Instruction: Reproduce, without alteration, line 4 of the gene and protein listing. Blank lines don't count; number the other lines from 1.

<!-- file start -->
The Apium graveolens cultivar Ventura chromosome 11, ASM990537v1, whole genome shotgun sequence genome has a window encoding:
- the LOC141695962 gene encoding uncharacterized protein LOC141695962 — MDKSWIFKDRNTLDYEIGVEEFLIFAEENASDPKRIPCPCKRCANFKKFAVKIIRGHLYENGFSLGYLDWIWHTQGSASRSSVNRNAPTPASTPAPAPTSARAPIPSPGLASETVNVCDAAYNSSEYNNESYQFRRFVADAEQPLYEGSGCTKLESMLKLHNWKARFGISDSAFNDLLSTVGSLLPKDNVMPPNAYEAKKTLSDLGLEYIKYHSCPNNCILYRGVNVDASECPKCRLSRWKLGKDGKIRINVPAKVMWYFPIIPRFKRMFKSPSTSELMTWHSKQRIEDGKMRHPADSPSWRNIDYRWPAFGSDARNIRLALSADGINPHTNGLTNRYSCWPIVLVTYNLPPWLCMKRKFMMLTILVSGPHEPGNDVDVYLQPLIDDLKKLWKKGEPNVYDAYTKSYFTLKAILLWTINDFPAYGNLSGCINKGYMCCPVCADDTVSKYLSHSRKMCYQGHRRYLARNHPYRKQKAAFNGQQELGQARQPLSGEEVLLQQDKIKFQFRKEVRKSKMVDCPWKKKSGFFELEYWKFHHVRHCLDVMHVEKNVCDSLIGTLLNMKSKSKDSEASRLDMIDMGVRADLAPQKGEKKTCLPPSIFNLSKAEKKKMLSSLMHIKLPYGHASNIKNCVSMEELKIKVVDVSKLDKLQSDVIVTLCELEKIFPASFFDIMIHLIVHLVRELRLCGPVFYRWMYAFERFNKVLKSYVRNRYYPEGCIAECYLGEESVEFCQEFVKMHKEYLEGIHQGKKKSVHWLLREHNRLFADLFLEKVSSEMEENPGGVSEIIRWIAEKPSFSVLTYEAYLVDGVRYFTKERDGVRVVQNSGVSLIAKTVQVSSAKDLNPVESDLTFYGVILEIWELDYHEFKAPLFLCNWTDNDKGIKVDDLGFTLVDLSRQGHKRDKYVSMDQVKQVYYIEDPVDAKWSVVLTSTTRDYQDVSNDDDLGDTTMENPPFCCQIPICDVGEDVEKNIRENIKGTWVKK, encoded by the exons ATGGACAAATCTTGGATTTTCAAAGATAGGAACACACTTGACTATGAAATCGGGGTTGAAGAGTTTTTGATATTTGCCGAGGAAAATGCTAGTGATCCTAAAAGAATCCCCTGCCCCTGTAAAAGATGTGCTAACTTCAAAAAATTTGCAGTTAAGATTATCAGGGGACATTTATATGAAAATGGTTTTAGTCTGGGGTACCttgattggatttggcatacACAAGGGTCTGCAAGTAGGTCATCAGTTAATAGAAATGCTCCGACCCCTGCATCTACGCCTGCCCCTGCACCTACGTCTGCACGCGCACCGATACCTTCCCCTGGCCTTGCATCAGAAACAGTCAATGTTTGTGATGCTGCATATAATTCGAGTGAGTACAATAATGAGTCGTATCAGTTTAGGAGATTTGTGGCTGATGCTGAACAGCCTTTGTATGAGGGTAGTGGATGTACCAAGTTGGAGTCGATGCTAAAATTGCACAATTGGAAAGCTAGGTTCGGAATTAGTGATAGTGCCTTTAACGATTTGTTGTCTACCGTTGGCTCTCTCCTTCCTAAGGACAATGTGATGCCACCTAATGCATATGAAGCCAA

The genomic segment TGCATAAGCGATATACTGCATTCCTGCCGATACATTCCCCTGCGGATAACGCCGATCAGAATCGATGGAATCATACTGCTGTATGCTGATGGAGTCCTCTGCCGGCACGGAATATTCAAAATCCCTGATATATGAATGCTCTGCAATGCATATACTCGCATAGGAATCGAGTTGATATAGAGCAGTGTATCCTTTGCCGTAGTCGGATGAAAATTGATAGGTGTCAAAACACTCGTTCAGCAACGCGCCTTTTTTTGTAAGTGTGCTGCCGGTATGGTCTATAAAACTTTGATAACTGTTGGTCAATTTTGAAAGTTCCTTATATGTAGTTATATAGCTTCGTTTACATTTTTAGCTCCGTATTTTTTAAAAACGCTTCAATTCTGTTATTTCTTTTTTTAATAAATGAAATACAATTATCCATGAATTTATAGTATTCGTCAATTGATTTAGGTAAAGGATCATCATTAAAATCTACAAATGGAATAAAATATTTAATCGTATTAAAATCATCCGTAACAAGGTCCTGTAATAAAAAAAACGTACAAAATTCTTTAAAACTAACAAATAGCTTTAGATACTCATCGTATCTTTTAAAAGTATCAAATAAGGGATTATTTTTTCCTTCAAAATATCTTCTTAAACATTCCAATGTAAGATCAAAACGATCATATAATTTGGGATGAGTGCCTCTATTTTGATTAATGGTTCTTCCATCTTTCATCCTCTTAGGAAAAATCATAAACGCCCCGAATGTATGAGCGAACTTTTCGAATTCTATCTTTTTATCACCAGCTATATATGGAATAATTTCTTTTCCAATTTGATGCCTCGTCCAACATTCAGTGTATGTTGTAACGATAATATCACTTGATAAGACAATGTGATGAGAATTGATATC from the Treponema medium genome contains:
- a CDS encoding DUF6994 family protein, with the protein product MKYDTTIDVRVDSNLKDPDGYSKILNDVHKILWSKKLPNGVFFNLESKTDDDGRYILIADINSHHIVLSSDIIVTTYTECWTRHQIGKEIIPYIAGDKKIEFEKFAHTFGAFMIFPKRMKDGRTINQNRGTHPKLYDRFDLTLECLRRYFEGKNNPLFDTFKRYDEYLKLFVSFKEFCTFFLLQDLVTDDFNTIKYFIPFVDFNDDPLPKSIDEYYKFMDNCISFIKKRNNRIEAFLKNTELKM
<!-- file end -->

- a CDS encoding DUF6994 family protein, with the protein product MKYDTTIDVRVDSNLKDPDGYSKILNDVHKILWSKKLPNGVFFNLESKTDDDGRYILIADINSHHIVLSSDIIVTTYTECWTRHQIGKEIIPYIAGDKKIEFEKFAHTFGAFMIFPKRMKDGRTINQNRGTHPKLYDRFDLTLECLRRYFEGKNNPLFDTFKRYDEYLKLFVSFKEFCTFFLLQDLVTDDFNTIKYFIPFVDFNDDPLPKSIDEYYKFMDNCISFIKKRNNRIEAFLKNTELKM